“They’re worried about how to protect their wealth and their family from attack – whether it’s a fiscal attack or a legal attack – and that isn’t likely to shift over the next 12 months. So structures need to be more flexible than ever. If you put in very restrictive terms, you can’t adapt to circumstances. So you have to give someone the ability to make changes to address things that you can’t foresee or predict. That’s a very psychologically difficult thing for wealth creators to do. But the premium is on flexibility now and you have to build in some mechanism to make changes.”

The GLP Law Over Borders Private Client guide features contributions from leading law firms across the world including: Arendt & Medernach, Aronson, Ronkin-Noor, Eyal Law Firm and Notary, Bär & Karrer, Chiomenti, Conyers Dill & Pearman, Cuatrecasas, Gasser Partner Rechtsanwälte, Humberto Sanches e Associados, Katten Muchin Rosenman, Mishcon de Reya, Ogier, Poellath, RBC Wealth Management, Robinson Sheppard Shapiro, Tokyo Heritage Law Firm, Turcan Connell and UGGC Avocats. Click here to read the guide online.

Get to know Joshua…
If you had the freedom to live anywhere in the world, where would you choose?
“I might sound like a dyed-in-the-wool New Yorker, but I travel 60% of the time and I cannot think of any place I would prefer to live other than where I live, which is New York. However, two places I could see myself living other than New York are London and Zurich. Both are amazing cities, with broad culture – you can do just about anything there.”
What is the best piece of career advice that you have ever received?
“I’m not sure if I received it or figured it out – maybe a combination of the two – but it is to listen as much as possible before you speak. When lawyers go to law school, they take courses in oratory and they take courses in trying to convince people. But nobody gives you a course in listening. And your oratory may fall on deaf ears if you haven’t won your audience over. In the private client space where things are so psychologically driven, people aren’t necessarily making economic decisions, they’re making emotional decisions. And sometimes what they want to do is counter economic. You can’t give anyone advice until they feel heard. I try very hard just to hear people out, because once you’ve heard everything they have to say, only then can you say ‘that’s really interesting, but have you considered this?’. Then it’s possible for them to say, ‘Ah, I didn’t think of that’. But you’re not able to have that conversation with somebody if you haven’t heard them out.”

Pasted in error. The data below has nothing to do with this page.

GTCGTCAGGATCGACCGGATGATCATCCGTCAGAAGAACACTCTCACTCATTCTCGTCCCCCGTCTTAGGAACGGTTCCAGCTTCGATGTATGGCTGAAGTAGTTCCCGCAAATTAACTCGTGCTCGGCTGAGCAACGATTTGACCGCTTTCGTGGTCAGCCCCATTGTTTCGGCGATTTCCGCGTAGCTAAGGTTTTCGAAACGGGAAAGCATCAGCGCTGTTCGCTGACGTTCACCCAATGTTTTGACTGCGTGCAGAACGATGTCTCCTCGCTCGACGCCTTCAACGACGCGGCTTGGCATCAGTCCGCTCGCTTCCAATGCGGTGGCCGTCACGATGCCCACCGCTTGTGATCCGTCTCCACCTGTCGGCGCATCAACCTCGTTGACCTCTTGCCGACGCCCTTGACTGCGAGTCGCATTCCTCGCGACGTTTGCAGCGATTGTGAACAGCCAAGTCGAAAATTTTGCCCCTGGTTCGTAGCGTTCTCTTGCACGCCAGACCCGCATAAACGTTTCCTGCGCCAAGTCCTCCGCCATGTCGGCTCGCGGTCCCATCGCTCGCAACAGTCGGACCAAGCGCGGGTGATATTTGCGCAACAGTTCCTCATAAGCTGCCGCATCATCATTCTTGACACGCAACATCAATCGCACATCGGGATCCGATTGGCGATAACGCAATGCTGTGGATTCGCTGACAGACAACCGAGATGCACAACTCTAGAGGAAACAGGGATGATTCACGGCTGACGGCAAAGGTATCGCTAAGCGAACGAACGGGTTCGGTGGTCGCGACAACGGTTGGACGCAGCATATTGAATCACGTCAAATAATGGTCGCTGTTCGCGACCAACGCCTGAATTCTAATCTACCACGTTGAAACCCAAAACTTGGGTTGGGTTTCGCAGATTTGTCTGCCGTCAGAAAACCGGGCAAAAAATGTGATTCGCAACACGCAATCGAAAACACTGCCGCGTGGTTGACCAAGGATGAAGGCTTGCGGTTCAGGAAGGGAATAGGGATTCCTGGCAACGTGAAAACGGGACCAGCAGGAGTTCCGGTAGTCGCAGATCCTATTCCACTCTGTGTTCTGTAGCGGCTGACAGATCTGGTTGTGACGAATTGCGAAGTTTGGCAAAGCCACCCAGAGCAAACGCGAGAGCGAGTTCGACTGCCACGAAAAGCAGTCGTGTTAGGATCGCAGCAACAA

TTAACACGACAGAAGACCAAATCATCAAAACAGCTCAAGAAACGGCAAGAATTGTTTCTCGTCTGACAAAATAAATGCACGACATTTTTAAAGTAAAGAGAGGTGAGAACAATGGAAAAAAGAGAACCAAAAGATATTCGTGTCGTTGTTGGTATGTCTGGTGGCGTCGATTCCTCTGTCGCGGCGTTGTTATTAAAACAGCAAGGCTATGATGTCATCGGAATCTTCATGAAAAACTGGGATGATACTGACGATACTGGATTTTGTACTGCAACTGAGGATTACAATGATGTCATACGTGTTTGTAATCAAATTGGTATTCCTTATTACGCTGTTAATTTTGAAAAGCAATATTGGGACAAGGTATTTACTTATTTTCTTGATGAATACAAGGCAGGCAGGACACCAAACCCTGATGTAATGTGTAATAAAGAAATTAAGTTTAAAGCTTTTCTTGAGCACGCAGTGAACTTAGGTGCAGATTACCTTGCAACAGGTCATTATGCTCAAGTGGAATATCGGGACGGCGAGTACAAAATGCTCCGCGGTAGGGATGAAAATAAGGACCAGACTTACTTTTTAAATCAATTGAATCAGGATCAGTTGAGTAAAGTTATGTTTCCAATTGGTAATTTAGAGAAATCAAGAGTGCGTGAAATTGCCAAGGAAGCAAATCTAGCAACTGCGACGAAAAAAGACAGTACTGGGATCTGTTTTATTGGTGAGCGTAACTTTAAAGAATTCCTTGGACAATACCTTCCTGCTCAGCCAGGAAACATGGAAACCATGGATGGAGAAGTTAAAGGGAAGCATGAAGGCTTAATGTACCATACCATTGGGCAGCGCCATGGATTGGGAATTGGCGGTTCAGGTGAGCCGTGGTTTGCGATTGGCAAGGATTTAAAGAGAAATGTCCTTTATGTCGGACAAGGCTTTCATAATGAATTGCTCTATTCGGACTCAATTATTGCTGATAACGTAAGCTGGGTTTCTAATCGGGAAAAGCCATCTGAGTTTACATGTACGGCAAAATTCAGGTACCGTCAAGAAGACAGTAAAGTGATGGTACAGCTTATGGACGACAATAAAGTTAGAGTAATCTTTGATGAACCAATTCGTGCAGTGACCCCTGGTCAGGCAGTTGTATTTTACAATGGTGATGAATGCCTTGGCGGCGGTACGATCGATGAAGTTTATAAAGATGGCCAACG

If you weren’t practising law, what would you be doing?
“I would have been a musician. I play several instruments, but the two instruments I am best at are piano and guitar. I sometimes incorporate them in professional conferences around the world, where for some of them we have a tradition late in the evening of going to the bar and convincing the hotel person playing the piano to go home early. And then I’ll sit down, people call out songs and I play them. And then at other conferences, it’s become traditional for me to bring my guitar and play.”

For further information about the Law Over Borders comparative guides email associate publisher [email protected].